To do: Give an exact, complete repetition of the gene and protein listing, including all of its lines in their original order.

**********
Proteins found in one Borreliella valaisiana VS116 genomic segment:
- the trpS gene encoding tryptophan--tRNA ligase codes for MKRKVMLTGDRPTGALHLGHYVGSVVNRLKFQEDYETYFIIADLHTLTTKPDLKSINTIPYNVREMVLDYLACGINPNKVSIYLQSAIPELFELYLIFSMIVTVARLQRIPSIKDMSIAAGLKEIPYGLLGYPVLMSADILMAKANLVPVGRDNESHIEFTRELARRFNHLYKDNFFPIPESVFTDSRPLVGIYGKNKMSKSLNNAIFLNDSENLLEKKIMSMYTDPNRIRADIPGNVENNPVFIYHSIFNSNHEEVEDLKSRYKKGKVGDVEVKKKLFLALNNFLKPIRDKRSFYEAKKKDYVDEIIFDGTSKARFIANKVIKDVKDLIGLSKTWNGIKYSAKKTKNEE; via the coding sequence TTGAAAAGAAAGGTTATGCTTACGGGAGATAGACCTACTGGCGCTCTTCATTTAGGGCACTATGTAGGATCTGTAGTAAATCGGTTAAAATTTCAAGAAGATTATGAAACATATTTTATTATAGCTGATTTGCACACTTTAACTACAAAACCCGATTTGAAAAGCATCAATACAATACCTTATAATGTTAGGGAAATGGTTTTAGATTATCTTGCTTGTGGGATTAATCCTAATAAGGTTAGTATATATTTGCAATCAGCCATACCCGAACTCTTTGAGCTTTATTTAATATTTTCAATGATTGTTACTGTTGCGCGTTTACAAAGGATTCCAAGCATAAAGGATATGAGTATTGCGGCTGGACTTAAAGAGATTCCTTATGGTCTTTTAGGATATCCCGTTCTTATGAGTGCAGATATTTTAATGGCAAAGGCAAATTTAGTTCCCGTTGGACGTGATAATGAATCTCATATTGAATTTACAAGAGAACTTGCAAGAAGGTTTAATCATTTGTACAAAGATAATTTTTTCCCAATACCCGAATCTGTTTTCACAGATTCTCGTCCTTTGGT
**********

Proteins found in one Borreliella valaisiana VS116 genomic segment:
- the trpS gene encoding tryptophan--tRNA ligase codes for MKRKVMLTGDRPTGALHLGHYVGSVVNRLKFQEDYETYFIIADLHTLTTKPDLKSINTIPYNVREMVLDYLACGINPNKVSIYLQSAIPELFELYLIFSMIVTVARLQRIPSIKDMSIAAGLKEIPYGLLGYPVLMSADILMAKANLVPVGRDNESHIEFTRELARRFNHLYKDNFFPIPESVFTDSRPLVGIYGKNKMSKSLNNAIFLNDSENLLEKKIMSMYTDPNRIRADIPGNVENNPVFIYHSIFNSNHEEVEDLKSRYKKGKVGDVEVKKKLFLALNNFLKPIRDKRSFYEAKKKDYVDEIIFDGTSKARFIANKVIKDVKDLIGLSKTWNGIKYSAKKTKNEE; via the coding sequence TTGAAAAGAAAGGTTATGCTTACGGGAGATAGACCTACTGGCGCTCTTCATTTAGGGCACTATGTAGGATCTGTAGTAAATCGGTTAAAATTTCAAGAAGATTATGAAACATATTTTATTATAGCTGATTTGCACACTTTAACTACAAAACCCGATTTGAAAAGCATCAATACAATACCTTATAATGTTAGGGAAATGGTTTTAGATTATCTTGCTTGTGGGATTAATCCTAATAAGGTTAGTATATATTTGCAATCAGCCATACCCGAACTCTTTGAGCTTTATTTAATATTTTCAATGATTGTTACTGTTGCGCGTTTACAAAGGATTCCAAGCATAAAGGATATGAGTATTGCGGCTGGACTTAAAGAGATTCCTTATGGTCTTTTAGGATATCCCGTTCTTATGAGTGCAGATATTTTAATGGCAAAGGCAAATTTAGTTCCCGTTGGACGTGATAATGAATCTCATATTGAATTTACAAGAGAACTTGCAAGAAGGTTTAATCATTTGTACAAAGATAATTTTTTCCCAATACCCGAATCTGTTTTCACAGATTCTCGTCCTTTGGT